What size are you?

Do you know condoms come in different shapes and sizes? Does your teenager know that?

Five researchers from the University of Indiana have recently reported that lots of men report that condoms just don’t fit quite right – men think that condoms are too short, too long, too tight, and too loose.

It seems to me that anyone – teenagers or adults – would have a hard time using a condom if they didn’t fit right. Regardless of whether the condoms are too tight, too loose, too short, or too long, they won’t be worn if they don’t fit well. Not to mention the safety issues inherent with mis-fitting condoms! Too loose or too long means too likely to slip off during sex. Too short or too tight means too uncomfortable and likely to rip. Any of these things happening makes teenagers (and adults) less likely to trust, and therefore less likely to use, condoms.

So what to do? Try out different condoms. They come in different shapes and sizes, and there’s probably a pretty decent fit for you out there somewhere. A good place to start is the Dinah Project’s lovely condom review page. Many stores also sell mixed packs of condoms, so you can try out several kinds.

Even just knowing that condoms are different may help your teenager be open to keep trying different kinds until they find one that works. So be sure your teenager knows it!

Thanks to The Dinah Project for the condom picture!

About Karen Rayne

Dr. Karen Rayne has been supporting parents and families since 2007 when she received her PhD in Educational Psychology. A specialist in child wellbeing, Dr. Rayne has spent much of her career supporting parents, teachers, and other adults who care for children and teenagers.


  1. I always thought the “condoms are too small” argument was just an excuse to try to convince the girl to have sex without a condom. Good to know I’m wrong about that.

    Back when we used condoms there was only one kind that my husband didn’t absolutely hate–I don’t know if it was size or fit or what.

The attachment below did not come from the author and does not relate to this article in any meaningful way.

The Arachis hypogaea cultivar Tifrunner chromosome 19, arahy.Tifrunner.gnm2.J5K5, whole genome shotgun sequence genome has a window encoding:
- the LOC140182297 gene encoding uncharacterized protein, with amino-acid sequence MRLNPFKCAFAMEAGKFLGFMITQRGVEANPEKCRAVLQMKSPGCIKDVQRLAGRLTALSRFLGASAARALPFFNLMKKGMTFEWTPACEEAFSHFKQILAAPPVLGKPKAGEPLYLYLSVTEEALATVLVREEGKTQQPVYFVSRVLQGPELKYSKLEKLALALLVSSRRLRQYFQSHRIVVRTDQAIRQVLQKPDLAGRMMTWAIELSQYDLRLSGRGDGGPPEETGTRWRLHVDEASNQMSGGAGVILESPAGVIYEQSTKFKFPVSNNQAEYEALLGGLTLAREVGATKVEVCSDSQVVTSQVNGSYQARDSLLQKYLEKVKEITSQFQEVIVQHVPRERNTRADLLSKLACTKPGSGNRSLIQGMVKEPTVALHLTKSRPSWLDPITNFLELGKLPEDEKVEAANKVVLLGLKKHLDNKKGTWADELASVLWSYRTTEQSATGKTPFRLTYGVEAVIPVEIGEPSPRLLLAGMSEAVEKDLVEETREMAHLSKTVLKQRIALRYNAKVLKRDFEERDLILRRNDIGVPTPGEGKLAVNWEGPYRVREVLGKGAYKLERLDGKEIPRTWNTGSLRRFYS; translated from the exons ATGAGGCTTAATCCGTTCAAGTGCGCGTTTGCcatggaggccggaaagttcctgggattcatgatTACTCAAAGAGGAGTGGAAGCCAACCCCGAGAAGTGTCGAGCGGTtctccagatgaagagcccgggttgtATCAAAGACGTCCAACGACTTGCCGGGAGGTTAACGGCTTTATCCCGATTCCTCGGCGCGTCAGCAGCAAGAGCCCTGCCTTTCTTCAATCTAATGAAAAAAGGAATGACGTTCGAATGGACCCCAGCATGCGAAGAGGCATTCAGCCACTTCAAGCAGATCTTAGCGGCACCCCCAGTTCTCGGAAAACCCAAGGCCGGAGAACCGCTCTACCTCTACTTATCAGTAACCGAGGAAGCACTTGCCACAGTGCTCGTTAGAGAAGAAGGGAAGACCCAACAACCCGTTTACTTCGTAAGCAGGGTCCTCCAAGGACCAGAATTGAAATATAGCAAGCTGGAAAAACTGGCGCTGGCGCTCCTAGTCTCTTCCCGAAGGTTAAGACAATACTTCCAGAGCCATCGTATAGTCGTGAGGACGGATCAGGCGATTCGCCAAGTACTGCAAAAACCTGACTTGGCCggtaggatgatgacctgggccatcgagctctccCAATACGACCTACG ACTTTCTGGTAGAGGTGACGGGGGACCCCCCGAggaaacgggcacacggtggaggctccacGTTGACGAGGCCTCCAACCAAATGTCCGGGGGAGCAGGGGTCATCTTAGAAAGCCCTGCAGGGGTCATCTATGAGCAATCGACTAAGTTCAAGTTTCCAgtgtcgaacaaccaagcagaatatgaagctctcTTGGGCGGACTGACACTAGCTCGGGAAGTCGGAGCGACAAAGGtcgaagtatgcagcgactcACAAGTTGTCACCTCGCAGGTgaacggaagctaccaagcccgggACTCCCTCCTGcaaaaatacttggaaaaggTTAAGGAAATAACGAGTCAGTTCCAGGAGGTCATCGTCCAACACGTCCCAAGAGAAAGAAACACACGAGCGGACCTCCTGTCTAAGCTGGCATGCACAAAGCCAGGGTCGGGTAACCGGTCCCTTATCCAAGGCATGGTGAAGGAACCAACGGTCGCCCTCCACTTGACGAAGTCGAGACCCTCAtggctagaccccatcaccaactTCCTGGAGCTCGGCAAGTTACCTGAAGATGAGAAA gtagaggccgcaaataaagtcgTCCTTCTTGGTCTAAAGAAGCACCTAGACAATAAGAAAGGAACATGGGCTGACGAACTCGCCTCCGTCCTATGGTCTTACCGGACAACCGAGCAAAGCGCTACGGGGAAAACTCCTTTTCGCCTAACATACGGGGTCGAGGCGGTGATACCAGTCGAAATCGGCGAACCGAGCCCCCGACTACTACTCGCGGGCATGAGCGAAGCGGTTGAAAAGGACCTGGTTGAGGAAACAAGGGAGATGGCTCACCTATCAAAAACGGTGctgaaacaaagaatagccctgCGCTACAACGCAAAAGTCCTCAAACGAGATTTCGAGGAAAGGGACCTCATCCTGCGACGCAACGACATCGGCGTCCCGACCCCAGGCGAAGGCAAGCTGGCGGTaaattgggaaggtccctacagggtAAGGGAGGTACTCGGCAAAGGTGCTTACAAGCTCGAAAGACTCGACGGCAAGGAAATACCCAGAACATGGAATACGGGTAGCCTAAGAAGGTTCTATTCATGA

2. Don’t leave us wondering, Alice! What kind of birth control do you use now? Because I know that all of my readers have sex safely responsibly!

  3. Oh, sorry. I have a copper IUD, a Paragard. It is hormone free (depression is a side effect of hormones for me), there’s almost no maintenance to it, and it’s inexpensive in the long run. Also, I’m in a monogamous relationship with someone who makes cute, smart babies.

  4. Thank you, Alice. 🙂

    (And that should have been “Because I know that all of my readers have sex safely AND responsibly.”)

  5. Hmm… this is very true, but there’s a teaching that they teach youths when it comes to safe sex. They say “If he says the condom’s too small, it’s just an excuse to have sex w/o a condom. Few men need a different size condom, so make him wear it anyway.”

    And yet… that’s just not true. Yes, some guys use it as an excuse, but I’ve also had partners with very thick penises that really DID need a large condom. The other ones were physically painful to him. Perhaps we should be teaching our youths that it might be an excuse, but keep larger or smaller sized condoms on hand, just to be sure.

    There’s a company that makes sized-to-fit condoms. Condomania carries them, and you measure your penis and figure out your size and then you get the right sized condom for you, but it seems they’re out of production right now. (Not to mention expensive and probably outside of the price range for most adolescents.)

    I’ve always kinda wondered why clinics that give out free condoms don’t give out free smaller and larger ones, too. The larger ones are perfect for dildos, so you’d think they’d especially be giving them out, seeing as they have multiple duty. Heck, most clinics don’t even give out dental dams.

    The Lesbian Services Project (who serves lesbians, bisexual women, and transwomen) of the Whitman-Walker clinic here in DC gives out the best safe sex kits. They’re known as a “sex box” and they’re a small folded box that you open that has a condom, lube, a dental dam and gloves inside. Printed inside of the box is reasons for the various items, including “Why would lesbians need a condom?” and then talks about how all insertables, penis or not, need to be wrapped up.

    They also have a brochure on safe sex that focuses on the actions, not the orientations, and how to be safe with all of those actions, regardless of the people doing them.

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